Although we complain about it bitterly and often, today we are going to speak up in defense of unfairness. The fact is we owe our eternal lives to such inequity. Each morning we ought to awaken with a song of thanksgiving upon our lips that our God has not treated us fairly; that is, he has not treated us as we deserved to be treated.

It is an historic fact that any church which fails to carefully define the terms it uses will almost immediately cease to be an orthodox church and will quickly become little more than a social club. Take, for example, the simple word “grace.” What a tangled web of uncertainty is being spun in liberal Lutheranism simply because they have failed to define this term as “the undeserved love of God for sinners.” How do we know that this is the correct definition? God has defined it for us in his Word: “And if by grace, then it is no longer of works; otherwise grace is no longer grace. But if it is of works, it is no longer grace; otherwise work is no longer work(Romans 11:16). In these words God defines grace as that which cannot be earned. It has to be an undeserved gift from God. “Therefore, as through one man’s offense judgment came to all men, resulting in condemnation, even so through one Man’s righteous act the free gift came to all men, resulting in justification of life. For as by one man’s disobedience many were made sinners, so also by one Man’s obedience many will be made righteous(Romans 5:18-19).

How often we have heard the expression, “We are saved by grace!” Yet how often do we stop to think just how unfair that really is? If everything in life were fair, we would all be damned eternally. Our salvation is 100% undeserved. God’s Word is very clear on this point. “For all have sinned and fall short of the glory of God(Romans 3:23). We read in Ezekiel, “The soul who sins shall die(Ezekiel 18:20) Fair? Death in Hell for every sinner would have been fair—a just reward for the thoughts and actions we chose in rebellion against our Holy God.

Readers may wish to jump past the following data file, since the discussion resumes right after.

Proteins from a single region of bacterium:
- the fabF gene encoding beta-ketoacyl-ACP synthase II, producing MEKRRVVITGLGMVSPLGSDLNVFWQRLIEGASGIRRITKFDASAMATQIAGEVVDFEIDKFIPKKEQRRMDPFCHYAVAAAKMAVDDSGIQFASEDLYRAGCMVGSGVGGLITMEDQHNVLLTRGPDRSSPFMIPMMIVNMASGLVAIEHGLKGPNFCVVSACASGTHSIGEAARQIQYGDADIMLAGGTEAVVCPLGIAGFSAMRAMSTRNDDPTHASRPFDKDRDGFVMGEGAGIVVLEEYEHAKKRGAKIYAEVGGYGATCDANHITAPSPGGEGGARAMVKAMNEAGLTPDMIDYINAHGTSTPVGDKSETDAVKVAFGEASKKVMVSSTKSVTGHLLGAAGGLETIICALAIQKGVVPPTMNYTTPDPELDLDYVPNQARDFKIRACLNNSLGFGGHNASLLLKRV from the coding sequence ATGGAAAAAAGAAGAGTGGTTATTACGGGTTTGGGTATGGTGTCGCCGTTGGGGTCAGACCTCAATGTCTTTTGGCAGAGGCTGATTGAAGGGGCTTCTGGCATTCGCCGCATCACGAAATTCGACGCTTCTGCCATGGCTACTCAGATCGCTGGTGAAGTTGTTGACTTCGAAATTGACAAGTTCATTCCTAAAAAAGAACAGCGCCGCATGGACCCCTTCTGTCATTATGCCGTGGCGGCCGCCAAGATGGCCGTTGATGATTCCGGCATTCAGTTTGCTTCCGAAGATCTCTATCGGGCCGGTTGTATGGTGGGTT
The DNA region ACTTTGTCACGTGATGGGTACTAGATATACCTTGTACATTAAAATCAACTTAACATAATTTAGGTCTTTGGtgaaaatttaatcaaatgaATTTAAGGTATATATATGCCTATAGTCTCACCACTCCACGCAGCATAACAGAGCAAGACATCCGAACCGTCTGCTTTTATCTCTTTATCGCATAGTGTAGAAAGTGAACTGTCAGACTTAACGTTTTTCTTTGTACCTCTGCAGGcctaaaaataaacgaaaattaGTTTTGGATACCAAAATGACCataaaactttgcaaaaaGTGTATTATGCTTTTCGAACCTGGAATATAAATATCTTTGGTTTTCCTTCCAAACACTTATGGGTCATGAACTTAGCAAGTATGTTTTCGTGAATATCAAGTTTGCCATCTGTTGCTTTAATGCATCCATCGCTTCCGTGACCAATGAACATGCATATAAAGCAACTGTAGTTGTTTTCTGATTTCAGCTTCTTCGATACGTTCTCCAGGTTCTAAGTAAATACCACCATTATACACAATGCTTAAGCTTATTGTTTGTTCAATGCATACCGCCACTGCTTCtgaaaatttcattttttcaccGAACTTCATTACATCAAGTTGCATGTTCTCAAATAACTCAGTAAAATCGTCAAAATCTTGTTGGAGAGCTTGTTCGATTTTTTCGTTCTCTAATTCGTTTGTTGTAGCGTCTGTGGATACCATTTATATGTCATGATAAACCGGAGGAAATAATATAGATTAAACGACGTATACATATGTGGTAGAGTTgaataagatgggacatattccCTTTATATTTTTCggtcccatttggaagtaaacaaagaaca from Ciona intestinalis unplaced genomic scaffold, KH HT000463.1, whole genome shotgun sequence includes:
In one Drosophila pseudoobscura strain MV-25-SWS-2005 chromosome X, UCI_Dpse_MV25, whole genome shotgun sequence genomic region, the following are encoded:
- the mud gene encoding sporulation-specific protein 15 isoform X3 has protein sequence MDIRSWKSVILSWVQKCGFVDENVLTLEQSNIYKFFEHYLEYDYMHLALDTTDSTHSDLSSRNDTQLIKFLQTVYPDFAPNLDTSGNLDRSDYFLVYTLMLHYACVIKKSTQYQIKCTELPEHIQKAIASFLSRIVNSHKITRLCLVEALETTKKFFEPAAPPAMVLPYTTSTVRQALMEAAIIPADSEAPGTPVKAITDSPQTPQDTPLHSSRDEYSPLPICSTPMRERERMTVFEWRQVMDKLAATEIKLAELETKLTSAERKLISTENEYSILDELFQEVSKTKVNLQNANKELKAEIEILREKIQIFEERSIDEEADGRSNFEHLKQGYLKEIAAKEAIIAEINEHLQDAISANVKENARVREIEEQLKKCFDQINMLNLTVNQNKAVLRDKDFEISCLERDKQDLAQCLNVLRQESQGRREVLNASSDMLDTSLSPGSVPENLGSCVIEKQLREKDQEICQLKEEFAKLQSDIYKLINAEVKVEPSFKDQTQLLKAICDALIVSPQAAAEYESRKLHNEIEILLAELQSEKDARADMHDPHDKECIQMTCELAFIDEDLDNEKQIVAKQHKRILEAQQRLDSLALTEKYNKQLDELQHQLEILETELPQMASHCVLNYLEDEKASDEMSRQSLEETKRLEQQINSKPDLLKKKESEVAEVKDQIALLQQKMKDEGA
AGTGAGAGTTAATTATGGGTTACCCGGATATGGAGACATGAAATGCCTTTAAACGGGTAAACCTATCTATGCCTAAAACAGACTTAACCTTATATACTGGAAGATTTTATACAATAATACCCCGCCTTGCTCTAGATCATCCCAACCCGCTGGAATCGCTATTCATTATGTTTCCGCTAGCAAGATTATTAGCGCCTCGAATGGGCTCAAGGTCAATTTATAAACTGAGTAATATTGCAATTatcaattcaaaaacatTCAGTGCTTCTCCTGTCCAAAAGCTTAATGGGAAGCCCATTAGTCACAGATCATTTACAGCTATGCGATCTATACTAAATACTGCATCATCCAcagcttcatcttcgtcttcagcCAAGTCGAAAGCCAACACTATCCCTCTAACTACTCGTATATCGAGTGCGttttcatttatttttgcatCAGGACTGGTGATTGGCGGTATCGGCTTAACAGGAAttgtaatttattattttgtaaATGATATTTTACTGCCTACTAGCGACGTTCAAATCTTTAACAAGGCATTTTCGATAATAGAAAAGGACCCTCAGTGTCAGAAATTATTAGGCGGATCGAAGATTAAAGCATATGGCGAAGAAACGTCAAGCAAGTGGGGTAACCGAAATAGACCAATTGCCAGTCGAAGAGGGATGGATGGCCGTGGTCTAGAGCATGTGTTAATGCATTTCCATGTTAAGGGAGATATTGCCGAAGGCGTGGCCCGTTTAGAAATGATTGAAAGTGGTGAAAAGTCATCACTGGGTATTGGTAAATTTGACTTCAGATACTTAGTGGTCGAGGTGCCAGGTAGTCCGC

God the Father in his infinite love and mercy chose to carry out the greatest inequity the world will ever know. It is an inequity in our favor! God chose to take His own dear Son and sacrifice Him to pay for the sins of the world. Paul explained this unfairness in this same letter to the Church in Corinth when he wrote: “For He (God) made Him (Jesus) who knew no sin to be sin for us, that we might become the righteousness of God in Him.(2 Corinthians 5:21). Could you imagine anything less fair, less equitable? Our text puts it this way: “For you know the grace of our Lord Jesus Christ, that though He was rich, yet for your sakes He became poor, that you through His poverty might become rich.[v.9] God the Father chose the suffering and death of the only sinless man in the history of the world, rather than the suffering and death of sinful, rebellious, undesirable mankind. Next time we are tempted to complain that life is not fair, we would do well to remind ourselves how fortunate we are that it is not!


Are we then to understand from this that all injustice and unfairness is ultimately good and acceptable? Of course not. Yet it comes as something of a startling revelation to most Christians that some of the greatest and most grievous examples of inequity are a direct result of our own sin and our own selfishness. What is more, we have both the ability and the opportunity to correct many of these bitter examples of unfairness.

It is no great revelation that God has chosen to distribute wealth disproportionately. In other words, God has chosen to make some richer than others. Ever wonder why? The answer is found in our text. See if you can glean the answer from the clues provided in this and other sections of Holy Scripture.

The first clue is the fact that at one point in the early Church God granted an abundance of material goods to the Christians in and around Jerusalem. They were thus able to live as a community, supporting each other and dedicating themselves to deepening their knowledge and understanding of God’s Word. This wealth also enabled them to send men out to outlying areas together with material support as it was needed.

Later, the tables were turned. The Christians in and around Jerusalem suffered great material need, and God supplied that need through converts—those who had been brought to faith through men originally sent out from Jerusalem.